The music and singing round them seemed to falter, and a silence fell. Bilbo looked quickly at Frodo's face and passed his hand across his eyes. “I understand now,” he said. “Put it away! I am sorry: sorry you have come in for this burden: sorry about everything.”
“Many things I can command the Mirror to reveal,” she answered, “and to some I can show what they desire to see. But the Mirror will also show things unbidden, and those are often stranger and more profitable than things which we wish to behold. What you will see, if you leave the Mirror free to work, I cannot tell. For it shows things that were, and things that are, and things that yet may be. But which is it that he sees, even the wisest cannot always tell. Do you wish to look?”
“You are wise and fearless and fair, Lady Galadriel,” said Frodo. “I will give you the One Ring, if you ask for it. It is too great a matter for me.”
[…] She stood before Frodo seeming now tall beyond measurement, and beautiful beyond enduring, terrible and worshipful. Then she let her hand fall, and the light faded, and suddenly she laughed again, and lo! she was shrunken: a slender elf-woman, clad in simple white, whose gentle voice was soft and sad.
“I pass the test,” she said. “I will diminish, and go into the West, and remain Galadriel.”
[Aragorn’s] own plan, while Gandalf remained with them, had been to go with Boromir, and with his sword help to deliver Gondor. For he believed that the message of the dreams was a summons, and that the hour had come at last when the heir of Elendil should come forth and strive with Sauron for the mastery. But in Moria the burden of Gandalf had been laid on him; and he knew that he could not now forsake the Ring, if Frodo refused in the end to go with Boromir. And yet what help could he or any of the Company give to Frodo, save to walk blindly with him into the darkness?
The travellers sat still without moving or speaking. On the green bank near to the very point of the Tongue the Lady Galadriel stood alone and silent. As they passed her they turned and their eyes watched her slowly floating away from them. For so it seemed to them: Lórien was slipping backward, like a bright ship masted with enchanted trees, sailing on to forgotten shores, while they sat helpless upon the margin of the grey and leafless world.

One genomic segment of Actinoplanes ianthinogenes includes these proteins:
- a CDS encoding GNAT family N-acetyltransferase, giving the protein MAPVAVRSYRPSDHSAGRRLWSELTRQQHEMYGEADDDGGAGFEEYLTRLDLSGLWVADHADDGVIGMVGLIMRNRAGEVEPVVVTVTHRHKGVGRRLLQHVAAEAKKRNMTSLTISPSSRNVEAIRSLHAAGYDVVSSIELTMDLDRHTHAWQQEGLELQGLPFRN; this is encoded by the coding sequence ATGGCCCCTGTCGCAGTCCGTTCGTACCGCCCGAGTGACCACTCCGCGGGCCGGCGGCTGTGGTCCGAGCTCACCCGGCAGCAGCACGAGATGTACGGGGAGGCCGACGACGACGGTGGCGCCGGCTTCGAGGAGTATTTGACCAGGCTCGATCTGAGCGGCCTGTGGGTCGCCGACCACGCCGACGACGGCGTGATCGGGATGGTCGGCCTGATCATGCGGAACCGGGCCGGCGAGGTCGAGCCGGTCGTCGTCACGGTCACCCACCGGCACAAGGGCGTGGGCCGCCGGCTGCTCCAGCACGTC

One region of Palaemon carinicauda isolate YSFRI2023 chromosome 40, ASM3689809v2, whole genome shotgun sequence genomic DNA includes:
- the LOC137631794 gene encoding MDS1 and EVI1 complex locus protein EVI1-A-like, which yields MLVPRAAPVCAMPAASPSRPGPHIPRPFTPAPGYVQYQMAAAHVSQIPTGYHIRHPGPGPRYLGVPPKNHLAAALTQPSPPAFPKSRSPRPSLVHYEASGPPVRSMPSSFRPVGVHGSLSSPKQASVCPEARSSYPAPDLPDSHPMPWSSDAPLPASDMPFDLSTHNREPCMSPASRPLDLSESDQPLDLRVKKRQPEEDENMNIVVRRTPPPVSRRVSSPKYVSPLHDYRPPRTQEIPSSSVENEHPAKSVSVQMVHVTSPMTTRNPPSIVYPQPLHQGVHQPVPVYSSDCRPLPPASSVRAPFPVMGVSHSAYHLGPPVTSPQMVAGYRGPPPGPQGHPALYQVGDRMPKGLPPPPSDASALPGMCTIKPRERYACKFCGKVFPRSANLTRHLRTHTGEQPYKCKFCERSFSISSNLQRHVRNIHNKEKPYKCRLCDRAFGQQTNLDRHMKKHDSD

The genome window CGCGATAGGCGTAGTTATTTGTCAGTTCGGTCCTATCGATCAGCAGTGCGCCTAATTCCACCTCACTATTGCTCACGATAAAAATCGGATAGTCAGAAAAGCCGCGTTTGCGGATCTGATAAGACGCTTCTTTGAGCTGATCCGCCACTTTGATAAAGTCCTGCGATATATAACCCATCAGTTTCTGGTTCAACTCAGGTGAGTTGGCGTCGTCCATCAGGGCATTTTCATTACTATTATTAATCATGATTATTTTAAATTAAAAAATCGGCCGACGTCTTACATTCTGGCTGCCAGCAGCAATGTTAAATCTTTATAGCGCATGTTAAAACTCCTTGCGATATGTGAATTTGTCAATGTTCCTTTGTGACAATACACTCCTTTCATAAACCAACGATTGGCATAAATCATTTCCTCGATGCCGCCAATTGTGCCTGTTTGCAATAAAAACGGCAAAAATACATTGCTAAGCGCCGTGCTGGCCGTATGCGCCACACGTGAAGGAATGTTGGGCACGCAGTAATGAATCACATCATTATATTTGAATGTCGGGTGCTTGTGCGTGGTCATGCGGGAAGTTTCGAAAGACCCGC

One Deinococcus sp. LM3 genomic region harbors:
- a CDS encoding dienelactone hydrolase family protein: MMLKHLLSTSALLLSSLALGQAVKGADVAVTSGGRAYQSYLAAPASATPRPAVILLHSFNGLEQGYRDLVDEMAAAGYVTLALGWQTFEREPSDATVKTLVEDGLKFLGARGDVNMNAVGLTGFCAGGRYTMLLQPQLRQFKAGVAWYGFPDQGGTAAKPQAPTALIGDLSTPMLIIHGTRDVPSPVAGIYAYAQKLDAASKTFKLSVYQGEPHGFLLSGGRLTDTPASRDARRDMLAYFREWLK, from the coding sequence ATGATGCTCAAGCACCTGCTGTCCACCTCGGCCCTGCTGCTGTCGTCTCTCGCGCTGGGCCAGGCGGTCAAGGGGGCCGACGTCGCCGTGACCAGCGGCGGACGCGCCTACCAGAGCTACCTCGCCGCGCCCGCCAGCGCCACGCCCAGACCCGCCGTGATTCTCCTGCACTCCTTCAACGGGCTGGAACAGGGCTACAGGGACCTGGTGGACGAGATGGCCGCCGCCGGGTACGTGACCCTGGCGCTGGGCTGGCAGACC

"We of Minas Tirith have been staunch through long years of trial. We do not desire the power of Wizard-lords, only strength to defend ourselves, strength in a just cause. And behold! in our need chance brings to light the Ring of Power. It is a gift, I say; a gift to the foes of Mordor. It is mad not to use it, to use the power of the Enemy against him. The fearless, the ruthless, these alone will achieve victory. What could not Aragorn do? Or if he refuses, why not Boromir? The Ring would give me power of Command. How I would drive the hosts of Mordor, and all men would flock to my banner!"
The Misty Mountains were crawling like anthills: orcs were issuing out of a thousand holes. Under the boughs of Mirkwood there was deadly strife of Elves and Men and fell bests. The land of the Beornings was aflame; a cloud was over Moria; smoke rose on the borders of Lórien.
Horsemen were galloping on the grass of Rohan; wolves poured from Isengard. From the havens of Harad ships of war put out to sea; and out of the East Men were moving endlessly: swordsmen, spearmen, bowmen upon horses, chariots of chieftains and laden wains. All the power of the Dark Lord was in motion. Then turning south again he beheld Minas Tirith. Far away it seemed, and beautiful: white-walled, many towered, proud and fair upon its mountain-seat; its battlements glittered with steel, and its turrets were bright with many banners. Hope leaped in [Frodo's] heart. But against Minas Tirith was set another fortress, greater and more strong. Thither, eastward, unwilling his eye was drawn. It passed the ruined bridges of Osgiliath, the grinning gates of Minas Morgul, and the haunted Mountains, and it looked upon Gorgoroth, the valley of terror in the Land of Mordor.
"But I must go at once. It's the only way."
"Of course it is," answered Sam. "But not alone. I'm coming too, or neither of us isn't going. I'll knock holes in all the boats first."
Frodo actually laughed. A sudden warmth and gladness touched his heart.
[…] “ So my plan is spoilt!” said Frodo. “It is no good trying to escape you. But I'm glad, Sam. I cannot tell you how glad. Come along! It is plain that we were meant to go together. We will go, and may the others find a safe road!”